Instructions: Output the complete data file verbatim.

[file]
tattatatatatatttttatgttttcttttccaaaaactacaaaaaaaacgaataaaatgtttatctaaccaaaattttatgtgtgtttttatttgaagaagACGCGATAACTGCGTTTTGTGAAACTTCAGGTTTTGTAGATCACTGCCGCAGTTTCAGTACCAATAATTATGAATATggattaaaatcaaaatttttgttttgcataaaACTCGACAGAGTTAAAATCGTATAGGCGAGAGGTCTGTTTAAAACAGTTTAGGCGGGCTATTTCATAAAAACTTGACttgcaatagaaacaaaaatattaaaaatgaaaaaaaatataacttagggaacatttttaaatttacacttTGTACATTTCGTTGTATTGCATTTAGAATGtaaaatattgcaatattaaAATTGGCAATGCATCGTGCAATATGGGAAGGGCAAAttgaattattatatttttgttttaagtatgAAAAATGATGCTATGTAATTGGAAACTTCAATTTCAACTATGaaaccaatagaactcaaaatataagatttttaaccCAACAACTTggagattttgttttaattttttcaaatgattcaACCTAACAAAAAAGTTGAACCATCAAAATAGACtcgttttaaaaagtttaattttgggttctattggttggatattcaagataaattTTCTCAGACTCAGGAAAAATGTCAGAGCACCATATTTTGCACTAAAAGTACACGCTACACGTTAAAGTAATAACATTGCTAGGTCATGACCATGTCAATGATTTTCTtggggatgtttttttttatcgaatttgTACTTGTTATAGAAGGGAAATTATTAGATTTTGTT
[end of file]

tattatatatatatttttatgttttcttttccaaaaactacaaaaaaaacgaataaaatgtttatctaaccaaaattttatgtgtgtttttatttgaagaagACGCGATAACTGCGTTTTGTGAAACTTCAGGTTTTGTAGATCACTGCCGCAGTTTCAGTACCAATAATTATGAATATggattaaaatcaaaatttttgttttgcataaaACTCGACAGAGTTAAAATCGTATAGGCGAGAGGTCTGTTTAAAACAGTTTAGGCGGGCTATTTCATAAAAACTTGACttgcaatagaaacaaaaatattaaaaatgaaaaaaaatataacttagggaacatttttaaatttacacttTGTACATTTCGTTGTATTGCATTTAGAATGtaaaatattgcaatattaaAATTGGCAATGCATCGTGCAATATGGGAAGGGCAAAttgaattattatatttttgttttaagtatgAAAAATGATGCTATGTAATTGGAAACTTCAATTTCAACTATGaaaccaatagaactcaaaatataagatttttaaccCAACAACTTggagattttgttttaattttttcaaatgattcaACCTAACAAAAAAGTTGAACCATCAAAATAGACtcgttttaaaaagtttaattttgggttctattggttggatattcaagataaattTTCTCAGACTCAGGAAAAATGTCAGAGCACCATATTTTGCACTAAAAGTACACGCTACACGTTAAAGTAATAACATTGCTAGGTCATGACCATGTCAATGATTTTCTtggggatgtttttttttatcgaatttgTACTTGTTATAGAAGGGAAATTATTAGATTTTGTT